Noting that southern St. Petersburg has suffered long-term poverty and disenfranchisement, Mayor Rick Kriseman earlier this year pledged he would bring full opportunity to the area’s residents.
He will take the first step to reach that goal with the Thursday launch of a grassroots campaign to take back neighborhoods against violence. The “Not My Son” campaign is directed at African-American youths and young adults, aged 12 to 24, and their families. The idea is to make both aware of ways to fight crime before it begins and have families take pledges to help keep their children crime free.
Not My Son is the first step in a larger campaign that, in itself, is part of a nationwide effort called “My Brother’s Keeper,” launched by President Barack Obama in 2014. Obama explained the MBK campaign is about “helping more of our young people stay on track. Providing the support they need to think more broadly about their future. Building on what works – when it works, in those critical life-changing moments.”
St. Petersburg is one of almost 250 communities across the U.S. that has accepted the MBK challenge. But St. Pete put a slightly different spin on it by including young women and calling it “My Brother’s and Sister’s Keepers.”
In announcing the MBSK initiative last January, Kriseman noted that a goal of his administration is to create a city of opportunity for all.
“What you should know is that this is the issue I care the most about; not a pier or a baseball team,” Kriseman said. “I care about people’s lives, their quality of life, their safety, and whether opportunities exist for them. That’s also what our city council cares the most about. It’s our top job.”
The mayor referred to gun violence that had claimed the lives of young black men in the weeks before his announcement. The violence must end, he said. He pledged $1 million to “to chart a course toward solutions that will make a difference for our community’s young black men.”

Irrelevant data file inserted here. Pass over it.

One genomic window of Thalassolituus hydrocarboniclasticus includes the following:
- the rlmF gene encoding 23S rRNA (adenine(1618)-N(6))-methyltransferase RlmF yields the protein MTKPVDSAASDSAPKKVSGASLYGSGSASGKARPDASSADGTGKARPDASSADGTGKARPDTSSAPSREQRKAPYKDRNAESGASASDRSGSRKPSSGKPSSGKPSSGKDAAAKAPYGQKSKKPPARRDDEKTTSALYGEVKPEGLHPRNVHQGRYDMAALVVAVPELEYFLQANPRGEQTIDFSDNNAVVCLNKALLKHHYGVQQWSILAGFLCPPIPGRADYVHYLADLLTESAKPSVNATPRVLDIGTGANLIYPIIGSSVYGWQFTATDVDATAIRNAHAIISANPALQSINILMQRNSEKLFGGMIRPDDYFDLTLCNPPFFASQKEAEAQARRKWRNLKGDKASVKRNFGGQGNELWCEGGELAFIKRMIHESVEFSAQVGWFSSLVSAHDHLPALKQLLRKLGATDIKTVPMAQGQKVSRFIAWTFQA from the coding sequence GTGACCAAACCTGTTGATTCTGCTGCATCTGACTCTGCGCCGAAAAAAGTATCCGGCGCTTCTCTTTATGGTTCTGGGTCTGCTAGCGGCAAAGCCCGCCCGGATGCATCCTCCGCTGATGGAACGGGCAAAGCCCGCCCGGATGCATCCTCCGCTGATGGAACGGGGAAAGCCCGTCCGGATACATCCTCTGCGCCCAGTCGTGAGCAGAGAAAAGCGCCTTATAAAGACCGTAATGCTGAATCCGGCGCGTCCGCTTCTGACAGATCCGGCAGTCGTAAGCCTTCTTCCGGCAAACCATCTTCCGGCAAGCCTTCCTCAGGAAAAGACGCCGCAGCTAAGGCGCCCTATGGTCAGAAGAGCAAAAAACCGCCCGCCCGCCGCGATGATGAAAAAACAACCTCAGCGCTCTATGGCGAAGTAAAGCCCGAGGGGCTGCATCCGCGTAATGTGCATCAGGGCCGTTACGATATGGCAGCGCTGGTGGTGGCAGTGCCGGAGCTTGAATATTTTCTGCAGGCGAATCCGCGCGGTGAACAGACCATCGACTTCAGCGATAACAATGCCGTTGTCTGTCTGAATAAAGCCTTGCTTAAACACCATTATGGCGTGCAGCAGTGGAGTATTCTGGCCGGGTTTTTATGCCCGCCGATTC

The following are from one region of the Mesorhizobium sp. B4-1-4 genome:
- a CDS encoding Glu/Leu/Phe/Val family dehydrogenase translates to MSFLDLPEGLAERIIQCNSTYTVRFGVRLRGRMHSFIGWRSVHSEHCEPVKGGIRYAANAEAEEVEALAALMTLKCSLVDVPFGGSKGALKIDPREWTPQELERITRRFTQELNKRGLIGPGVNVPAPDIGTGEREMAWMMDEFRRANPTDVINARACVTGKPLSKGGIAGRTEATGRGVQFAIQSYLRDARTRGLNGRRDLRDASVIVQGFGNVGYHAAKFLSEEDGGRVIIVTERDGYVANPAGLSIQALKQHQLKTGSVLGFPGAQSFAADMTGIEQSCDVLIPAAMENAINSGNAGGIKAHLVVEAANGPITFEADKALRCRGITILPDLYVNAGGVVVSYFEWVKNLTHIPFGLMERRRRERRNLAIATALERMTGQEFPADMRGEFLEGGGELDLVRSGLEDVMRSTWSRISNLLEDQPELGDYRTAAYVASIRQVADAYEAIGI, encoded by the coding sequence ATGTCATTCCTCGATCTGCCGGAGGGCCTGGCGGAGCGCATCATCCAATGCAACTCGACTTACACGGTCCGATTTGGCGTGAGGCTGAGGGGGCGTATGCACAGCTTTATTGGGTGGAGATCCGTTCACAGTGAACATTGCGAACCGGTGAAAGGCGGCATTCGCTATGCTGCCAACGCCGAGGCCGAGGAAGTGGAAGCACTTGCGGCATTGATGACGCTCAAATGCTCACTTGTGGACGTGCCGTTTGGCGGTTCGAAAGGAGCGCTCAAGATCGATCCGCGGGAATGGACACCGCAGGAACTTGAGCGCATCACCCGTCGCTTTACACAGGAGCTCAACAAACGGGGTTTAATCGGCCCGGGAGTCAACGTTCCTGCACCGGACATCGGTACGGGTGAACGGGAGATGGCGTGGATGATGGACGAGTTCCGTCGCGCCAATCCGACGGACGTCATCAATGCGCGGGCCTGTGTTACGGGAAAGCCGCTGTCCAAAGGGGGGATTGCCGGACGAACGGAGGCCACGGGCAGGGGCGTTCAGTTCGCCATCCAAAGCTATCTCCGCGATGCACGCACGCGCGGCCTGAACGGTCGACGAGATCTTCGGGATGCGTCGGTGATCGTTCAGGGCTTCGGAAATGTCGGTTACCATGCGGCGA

He asked community members to help him find ways to reach those goals. Kriseman added that he intended to make resources available to do so.
“I come to this work deeply invested in the belief that fair does not always mean equal,” Kriseman said. “Where there is disproportionate need we must invest disproportionately in order to move ahead equitably. Decades of disenfranchisement means there is more need in our city south of Central. And, we are answering that need with more focused resources that are designed to finally shift the trajectory of poverty and disenfranchisement in a way that transcends mayors, and administrations, city councils and commissions.”
Kriseman added, “We are working to change the story in a way that can never be undone.”
The kickoff for Not My Son is 7 p.m. Thursday – Live on the Deuces: Soulful Thursday – on the corner of 22nd Street and Ninth Avenue S.